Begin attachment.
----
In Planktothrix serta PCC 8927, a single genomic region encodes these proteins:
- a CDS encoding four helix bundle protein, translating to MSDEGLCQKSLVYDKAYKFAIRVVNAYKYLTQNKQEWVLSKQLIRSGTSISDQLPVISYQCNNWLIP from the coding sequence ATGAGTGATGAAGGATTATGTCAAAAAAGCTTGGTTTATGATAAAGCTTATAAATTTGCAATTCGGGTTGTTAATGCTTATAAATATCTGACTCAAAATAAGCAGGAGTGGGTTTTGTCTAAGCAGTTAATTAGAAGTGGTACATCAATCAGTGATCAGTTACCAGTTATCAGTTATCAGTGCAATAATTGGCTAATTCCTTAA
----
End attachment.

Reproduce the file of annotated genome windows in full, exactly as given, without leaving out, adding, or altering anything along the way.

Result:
In Planktothrix serta PCC 8927, a single genomic region encodes these proteins:
- a CDS encoding four helix bundle protein, translating to MSDEGLCQKSLVYDKAYKFAIRVVNAYKYLTQNKQEWVLSKQLIRSGTSISDQLPVISYQCNNWLIP from the coding sequence ATGAGTGATGAAGGATTATGTCAAAAAAGCTTGGTTTATGATAAAGCTTATAAATTTGCAATTCGGGTTGTTAATGCTTATAAATATCTGACTCAAAATAAGCAGGAGTGGGTTTTGTCTAAGCAGTTAATTAGAAGTGGTACATCAATCAGTGATCAGTTACCAGTTATCAGTTATCAGTGCAATAATTGGCTAATTCCTTAA